"Här handlar det ju om att man inte vet att man inte vet". En kvalitativ studie om synen bland professionella inom socialt arbete på begåvningshandikappade och föräldraskap
Intellectual disabilitySocial work with childrenParenting abilityParenting skillsSocialt arbete med barnFöräldraförmågaBegåvningshandikappade föräldrarUtvecklingsstörda föräldrarSocial sciencesSamhällsvetenskaperCare and help to handicappedHandikappadeVård och rehabiliteringSocial Sciences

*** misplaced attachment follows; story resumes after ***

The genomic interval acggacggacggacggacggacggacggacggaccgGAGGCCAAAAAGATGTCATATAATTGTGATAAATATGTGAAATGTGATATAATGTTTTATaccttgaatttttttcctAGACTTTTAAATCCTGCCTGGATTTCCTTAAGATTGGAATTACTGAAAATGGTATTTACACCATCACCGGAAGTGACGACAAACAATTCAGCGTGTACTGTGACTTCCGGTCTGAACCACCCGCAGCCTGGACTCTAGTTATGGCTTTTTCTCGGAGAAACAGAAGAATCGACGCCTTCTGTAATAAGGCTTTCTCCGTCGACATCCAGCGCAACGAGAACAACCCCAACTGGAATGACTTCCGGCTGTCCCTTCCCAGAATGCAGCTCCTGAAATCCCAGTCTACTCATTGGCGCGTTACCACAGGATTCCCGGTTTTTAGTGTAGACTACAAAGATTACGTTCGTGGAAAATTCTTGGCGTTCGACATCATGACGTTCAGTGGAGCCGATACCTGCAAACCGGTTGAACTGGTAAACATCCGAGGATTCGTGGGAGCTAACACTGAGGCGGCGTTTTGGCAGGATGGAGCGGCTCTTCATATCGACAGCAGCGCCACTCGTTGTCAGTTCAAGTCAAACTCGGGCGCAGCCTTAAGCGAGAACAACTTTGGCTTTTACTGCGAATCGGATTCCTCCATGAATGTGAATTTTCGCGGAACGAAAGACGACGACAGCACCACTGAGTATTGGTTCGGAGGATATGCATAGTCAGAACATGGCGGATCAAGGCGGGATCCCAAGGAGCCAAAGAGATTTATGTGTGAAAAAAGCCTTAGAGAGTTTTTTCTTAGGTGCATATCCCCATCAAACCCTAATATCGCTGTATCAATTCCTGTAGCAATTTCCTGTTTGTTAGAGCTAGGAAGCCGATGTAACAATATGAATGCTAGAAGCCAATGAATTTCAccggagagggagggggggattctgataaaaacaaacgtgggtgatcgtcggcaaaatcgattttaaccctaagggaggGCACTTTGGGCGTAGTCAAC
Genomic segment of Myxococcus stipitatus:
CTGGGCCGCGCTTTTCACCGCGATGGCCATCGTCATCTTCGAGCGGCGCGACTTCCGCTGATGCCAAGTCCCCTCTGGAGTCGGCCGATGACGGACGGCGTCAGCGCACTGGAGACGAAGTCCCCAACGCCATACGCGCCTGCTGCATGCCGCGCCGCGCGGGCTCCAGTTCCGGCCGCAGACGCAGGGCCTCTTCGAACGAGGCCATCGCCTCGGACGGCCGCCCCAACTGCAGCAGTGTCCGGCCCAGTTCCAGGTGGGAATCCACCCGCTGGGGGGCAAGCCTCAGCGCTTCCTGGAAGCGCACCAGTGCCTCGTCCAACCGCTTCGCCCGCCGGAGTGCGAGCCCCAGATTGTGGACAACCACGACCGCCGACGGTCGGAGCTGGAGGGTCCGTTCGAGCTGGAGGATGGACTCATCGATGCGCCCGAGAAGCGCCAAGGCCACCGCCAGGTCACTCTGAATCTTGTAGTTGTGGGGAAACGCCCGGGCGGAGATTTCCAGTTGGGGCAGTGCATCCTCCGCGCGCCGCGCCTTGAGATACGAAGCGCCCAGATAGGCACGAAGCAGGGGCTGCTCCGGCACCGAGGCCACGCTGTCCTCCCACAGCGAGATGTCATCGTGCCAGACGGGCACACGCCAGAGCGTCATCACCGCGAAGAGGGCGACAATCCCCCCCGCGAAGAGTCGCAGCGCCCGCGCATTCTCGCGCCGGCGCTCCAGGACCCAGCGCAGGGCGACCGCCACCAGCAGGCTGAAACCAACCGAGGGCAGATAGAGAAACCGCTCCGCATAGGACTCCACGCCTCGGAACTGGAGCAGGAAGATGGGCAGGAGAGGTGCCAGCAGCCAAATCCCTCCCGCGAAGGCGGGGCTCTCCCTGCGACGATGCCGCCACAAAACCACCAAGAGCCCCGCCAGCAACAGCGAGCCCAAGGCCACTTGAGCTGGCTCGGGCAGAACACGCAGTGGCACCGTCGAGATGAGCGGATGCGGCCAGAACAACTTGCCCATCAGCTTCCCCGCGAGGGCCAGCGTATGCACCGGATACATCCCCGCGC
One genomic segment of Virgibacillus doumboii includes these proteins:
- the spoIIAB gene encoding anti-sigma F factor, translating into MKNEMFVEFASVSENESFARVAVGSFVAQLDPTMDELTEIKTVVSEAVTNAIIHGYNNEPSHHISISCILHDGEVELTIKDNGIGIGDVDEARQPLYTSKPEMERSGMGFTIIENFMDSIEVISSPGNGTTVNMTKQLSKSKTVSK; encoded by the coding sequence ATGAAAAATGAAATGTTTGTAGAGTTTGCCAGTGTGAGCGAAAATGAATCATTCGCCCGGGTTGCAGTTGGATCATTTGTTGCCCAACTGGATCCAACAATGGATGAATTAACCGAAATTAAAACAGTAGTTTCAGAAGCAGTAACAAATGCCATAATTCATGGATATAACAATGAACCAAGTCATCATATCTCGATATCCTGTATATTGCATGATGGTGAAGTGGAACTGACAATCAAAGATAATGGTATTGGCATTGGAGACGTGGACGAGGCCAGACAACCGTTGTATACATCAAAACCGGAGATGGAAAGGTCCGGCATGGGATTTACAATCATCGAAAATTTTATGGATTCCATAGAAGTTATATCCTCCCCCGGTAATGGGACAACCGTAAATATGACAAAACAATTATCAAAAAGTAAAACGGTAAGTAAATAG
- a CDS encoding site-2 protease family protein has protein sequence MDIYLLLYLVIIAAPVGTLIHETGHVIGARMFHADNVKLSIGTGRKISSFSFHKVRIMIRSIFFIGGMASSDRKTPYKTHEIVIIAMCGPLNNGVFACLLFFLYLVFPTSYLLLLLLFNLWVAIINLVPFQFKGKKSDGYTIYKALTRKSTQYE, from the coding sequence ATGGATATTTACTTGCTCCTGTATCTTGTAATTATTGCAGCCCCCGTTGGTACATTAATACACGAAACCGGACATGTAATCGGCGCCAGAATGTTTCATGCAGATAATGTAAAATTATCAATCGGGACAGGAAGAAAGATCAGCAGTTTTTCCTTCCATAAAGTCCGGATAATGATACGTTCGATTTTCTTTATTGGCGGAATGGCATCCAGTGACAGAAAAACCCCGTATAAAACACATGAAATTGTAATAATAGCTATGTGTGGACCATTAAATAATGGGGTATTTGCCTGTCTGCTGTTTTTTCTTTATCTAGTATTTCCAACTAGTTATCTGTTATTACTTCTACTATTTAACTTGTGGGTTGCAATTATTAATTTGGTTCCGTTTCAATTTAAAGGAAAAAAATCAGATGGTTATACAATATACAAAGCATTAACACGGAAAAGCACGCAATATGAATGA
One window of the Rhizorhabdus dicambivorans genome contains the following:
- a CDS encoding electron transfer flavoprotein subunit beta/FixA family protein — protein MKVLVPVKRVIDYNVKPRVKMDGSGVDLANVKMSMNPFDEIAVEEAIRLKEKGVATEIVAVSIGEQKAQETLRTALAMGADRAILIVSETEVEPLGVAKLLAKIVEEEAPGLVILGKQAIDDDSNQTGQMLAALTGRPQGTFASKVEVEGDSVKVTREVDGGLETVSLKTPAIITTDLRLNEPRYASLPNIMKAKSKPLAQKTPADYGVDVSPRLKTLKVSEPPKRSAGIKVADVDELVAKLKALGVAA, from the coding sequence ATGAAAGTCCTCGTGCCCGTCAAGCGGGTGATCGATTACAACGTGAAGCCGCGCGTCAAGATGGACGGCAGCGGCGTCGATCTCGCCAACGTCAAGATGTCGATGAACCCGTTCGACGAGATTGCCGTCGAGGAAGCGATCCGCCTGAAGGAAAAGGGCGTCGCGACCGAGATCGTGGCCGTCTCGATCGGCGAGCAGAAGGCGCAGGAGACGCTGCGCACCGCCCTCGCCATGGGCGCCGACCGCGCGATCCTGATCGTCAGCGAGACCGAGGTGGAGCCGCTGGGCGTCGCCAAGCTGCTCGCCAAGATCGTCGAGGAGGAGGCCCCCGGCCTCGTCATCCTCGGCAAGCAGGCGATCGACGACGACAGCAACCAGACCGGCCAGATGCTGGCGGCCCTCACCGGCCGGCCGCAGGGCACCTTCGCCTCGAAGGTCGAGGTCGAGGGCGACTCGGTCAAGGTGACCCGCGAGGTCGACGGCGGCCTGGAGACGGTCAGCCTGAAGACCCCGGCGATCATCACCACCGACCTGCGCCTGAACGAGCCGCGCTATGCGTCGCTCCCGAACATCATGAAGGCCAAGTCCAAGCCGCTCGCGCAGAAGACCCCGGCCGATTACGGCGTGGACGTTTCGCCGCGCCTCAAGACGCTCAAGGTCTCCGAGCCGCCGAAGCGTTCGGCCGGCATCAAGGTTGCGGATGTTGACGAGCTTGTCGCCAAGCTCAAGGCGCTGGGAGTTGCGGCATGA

The purpose of this study was to examine what social workers include in the term "parenting ability". More specifically the purpose was to investigate how social workers view the parenting ability among parents with an intellectual disability. Furthermore the aim was to examine what difficulties social workers come across in their work with families where one of the parents are intellectually disabled. The study was based on six interviews with social workers that specifically work with children under the age of 18, and occasionally come across parents with this type of disability. The interviews were analysed using Donald Winnicott's terms "good-enough-parenting", "holding" and "the holding environment". The result specifically showed a problem regarding the parent's ability to understand their own limitations. "Parenting ability" was looked upon as a flexible term that varies depending on the unique child and its needs as well as the social context of the family. The circumstances of the parent's own childhood was identified to be of great importance. Regarding intellectually disabled parents and their parenting abilities in general the professionals rated their abilities to be everything from "poor" to "good-enough". Parents with an intellectual disability were considered to be "good-enough" if they had knowledge of their handicap, a functioning social network and an ability to ask for help if needed. All of the professionals had seen clients with an intellectual disability developing adequate parenting skills when given support. The general view was, however, that there was a limit to which extent their parenting skills could be developed.